Most universities are still requiring some form of English language proficiency test from international students. TOEFL and IELTS now have versions of the test that can be taken at home, and many universities also now accept Duolingo. So, while the options have expanded for students, the larger challenge is that many students are temporarily not studying in a primarily English language environment in the U.S. or elsewhere where they would experience rapid growth. To ensure that students are continuing to improve their English proficiency (i.e., speaking, listening, reading and writing), Amerigo offers our students abroad live, online Academic Reading and Composition courses and has provided an adaptive learning solution (Voxy) to ensure students continue to develop their English proficiency.
One thing to keep in mind is that your TOEFL, IELTS and Duolingo score is a required threshold. While you need to achieve a certain minimum score for a university, there is limited benefit to continuing to test to achieve higher than required scores. In this way, the SAT and ACT are different from TOEFL, IELTS and Duolingo as there is added competitive benefit to higher SAT and ACT scores.
Extracurricular Activities, Letters of Recommendation and Essays/Personal Statements
Highly selective universities utilize a holistic review process. They want students who are well rounded. Because of this, involvement in clubs, activities and volunteer organizations continues to be very important. During the ongoing COVID pandemic, the nature of this involvement might be different. For instance, many clubs and activities have been online for portions of the year, and sports may have been canceled, but involvement is still key to be a competitive applicant. In some ways, online and other modified formats may make it easier to participate in activities and social service opportunities since students are not necessarily restricted to their local geography.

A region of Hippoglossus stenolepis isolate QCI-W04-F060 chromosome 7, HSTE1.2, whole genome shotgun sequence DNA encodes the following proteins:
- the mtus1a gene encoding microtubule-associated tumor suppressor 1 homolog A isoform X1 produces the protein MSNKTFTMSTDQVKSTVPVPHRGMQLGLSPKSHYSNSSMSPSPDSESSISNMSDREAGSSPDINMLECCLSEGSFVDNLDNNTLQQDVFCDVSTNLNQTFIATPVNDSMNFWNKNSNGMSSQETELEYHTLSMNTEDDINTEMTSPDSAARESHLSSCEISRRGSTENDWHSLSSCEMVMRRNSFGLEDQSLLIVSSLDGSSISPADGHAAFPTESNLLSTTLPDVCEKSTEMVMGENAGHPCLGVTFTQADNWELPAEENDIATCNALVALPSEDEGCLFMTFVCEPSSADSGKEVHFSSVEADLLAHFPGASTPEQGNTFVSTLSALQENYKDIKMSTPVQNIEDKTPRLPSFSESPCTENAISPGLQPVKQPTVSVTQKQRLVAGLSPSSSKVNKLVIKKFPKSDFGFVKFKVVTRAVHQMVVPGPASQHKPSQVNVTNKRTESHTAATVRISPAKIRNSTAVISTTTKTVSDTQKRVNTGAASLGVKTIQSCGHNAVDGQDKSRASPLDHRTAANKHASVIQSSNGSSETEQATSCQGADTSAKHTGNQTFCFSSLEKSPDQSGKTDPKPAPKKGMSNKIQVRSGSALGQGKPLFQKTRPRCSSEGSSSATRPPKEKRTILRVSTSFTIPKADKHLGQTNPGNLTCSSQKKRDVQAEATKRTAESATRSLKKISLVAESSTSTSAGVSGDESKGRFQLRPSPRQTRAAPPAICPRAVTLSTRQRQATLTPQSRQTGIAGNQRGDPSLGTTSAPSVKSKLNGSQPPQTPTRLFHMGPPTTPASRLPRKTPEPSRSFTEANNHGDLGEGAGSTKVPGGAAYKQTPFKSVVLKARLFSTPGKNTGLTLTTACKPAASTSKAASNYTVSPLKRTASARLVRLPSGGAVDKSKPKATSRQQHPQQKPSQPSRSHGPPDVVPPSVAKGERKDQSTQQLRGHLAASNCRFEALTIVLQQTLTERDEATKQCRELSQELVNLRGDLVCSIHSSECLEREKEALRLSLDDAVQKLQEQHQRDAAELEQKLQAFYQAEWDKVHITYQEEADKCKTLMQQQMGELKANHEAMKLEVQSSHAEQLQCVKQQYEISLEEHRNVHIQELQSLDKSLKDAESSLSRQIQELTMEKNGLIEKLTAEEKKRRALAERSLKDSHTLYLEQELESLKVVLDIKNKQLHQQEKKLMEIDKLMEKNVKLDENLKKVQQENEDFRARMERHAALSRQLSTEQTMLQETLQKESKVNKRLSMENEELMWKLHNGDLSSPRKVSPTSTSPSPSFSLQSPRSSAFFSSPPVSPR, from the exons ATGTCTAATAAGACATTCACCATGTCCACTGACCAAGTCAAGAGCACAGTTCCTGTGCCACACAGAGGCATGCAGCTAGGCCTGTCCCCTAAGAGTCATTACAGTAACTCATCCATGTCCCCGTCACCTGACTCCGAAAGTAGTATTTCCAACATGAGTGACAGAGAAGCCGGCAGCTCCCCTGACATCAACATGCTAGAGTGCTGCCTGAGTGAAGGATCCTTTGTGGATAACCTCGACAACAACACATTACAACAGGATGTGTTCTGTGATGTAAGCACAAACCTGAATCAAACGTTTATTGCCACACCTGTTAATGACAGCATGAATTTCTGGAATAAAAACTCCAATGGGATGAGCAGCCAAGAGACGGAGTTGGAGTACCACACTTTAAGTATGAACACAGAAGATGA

Letters of recommendation and essays/personal statements are still important. For some students, it may be difficult to cultivate personal relationships with teachers, since many students are not seeing their teachers face-to-face as frequently. This should not be an excuse. It’s time to get creative and find ways to still interact with your teachers and club sponsors.
The Impact of Gap Year and Deferral Students
Many students are wondering what the impact on admission rates and freshman class sizes this coming fall might be given that many of last fall’s (2020) freshmen deferment. For instance, Harvard had 20% of its incoming class defer to the fall of 2021. While there is logically some impact of this one-time phenomenon, it’s likely to be very school-specific, so there isn’t really an implication for a student’s university target list or application strategy. Relatedly, US population demographics mean that there are fewer graduating high school seniors over the next several years. So, while the one-time deferral feature may have a negative impact on admittance rates, fewer HS graduates domestically over the next several years is a net positive for domestic and international applicants.
While 2020 continues to be a very tumultuous period, the fundamentals of being a strong university applicant are very similar to prior years. Get great grades, consider the importance of testing now, get involved in extracurricular activities, form relationships with your teachers, counselors, and mentors, and make sure you’re an applicant who stands out from the bunch!